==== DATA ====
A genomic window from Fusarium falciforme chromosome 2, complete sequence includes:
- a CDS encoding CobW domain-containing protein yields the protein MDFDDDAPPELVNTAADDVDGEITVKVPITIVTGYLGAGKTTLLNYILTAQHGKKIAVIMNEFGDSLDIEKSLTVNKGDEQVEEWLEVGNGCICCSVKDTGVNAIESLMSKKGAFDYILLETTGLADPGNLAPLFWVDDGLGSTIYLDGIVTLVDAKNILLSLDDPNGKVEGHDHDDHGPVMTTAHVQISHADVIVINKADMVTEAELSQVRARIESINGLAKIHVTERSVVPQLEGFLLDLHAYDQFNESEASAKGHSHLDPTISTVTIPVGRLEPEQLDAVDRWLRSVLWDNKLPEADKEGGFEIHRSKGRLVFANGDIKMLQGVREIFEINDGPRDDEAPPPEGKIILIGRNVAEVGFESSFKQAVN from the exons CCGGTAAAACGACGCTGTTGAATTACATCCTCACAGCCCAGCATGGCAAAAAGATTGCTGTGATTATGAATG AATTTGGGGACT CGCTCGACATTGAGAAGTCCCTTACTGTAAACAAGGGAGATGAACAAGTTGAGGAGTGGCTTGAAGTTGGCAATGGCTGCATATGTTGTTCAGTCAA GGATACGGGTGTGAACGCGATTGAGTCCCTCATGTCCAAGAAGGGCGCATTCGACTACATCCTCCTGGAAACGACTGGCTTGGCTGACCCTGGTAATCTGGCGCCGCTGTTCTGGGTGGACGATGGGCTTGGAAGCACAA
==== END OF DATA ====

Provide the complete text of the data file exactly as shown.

A genomic window from Fusarium falciforme chromosome 2, complete sequence includes:
- a CDS encoding CobW domain-containing protein yields the protein MDFDDDAPPELVNTAADDVDGEITVKVPITIVTGYLGAGKTTLLNYILTAQHGKKIAVIMNEFGDSLDIEKSLTVNKGDEQVEEWLEVGNGCICCSVKDTGVNAIESLMSKKGAFDYILLETTGLADPGNLAPLFWVDDGLGSTIYLDGIVTLVDAKNILLSLDDPNGKVEGHDHDDHGPVMTTAHVQISHADVIVINKADMVTEAELSQVRARIESINGLAKIHVTERSVVPQLEGFLLDLHAYDQFNESEASAKGHSHLDPTISTVTIPVGRLEPEQLDAVDRWLRSVLWDNKLPEADKEGGFEIHRSKGRLVFANGDIKMLQGVREIFEINDGPRDDEAPPPEGKIILIGRNVAEVGFESSFKQAVN from the exons CCGGTAAAACGACGCTGTTGAATTACATCCTCACAGCCCAGCATGGCAAAAAGATTGCTGTGATTATGAATG AATTTGGGGACT CGCTCGACATTGAGAAGTCCCTTACTGTAAACAAGGGAGATGAACAAGTTGAGGAGTGGCTTGAAGTTGGCAATGGCTGCATATGTTGTTCAGTCAA GGATACGGGTGTGAACGCGATTGAGTCCCTCATGTCCAAGAAGGGCGCATTCGACTACATCCTCCTGGAAACGACTGGCTTGGCTGACCCTGGTAATCTGGCGCCGCTGTTCTGGGTGGACGATGGGCTTGGAAGCACAA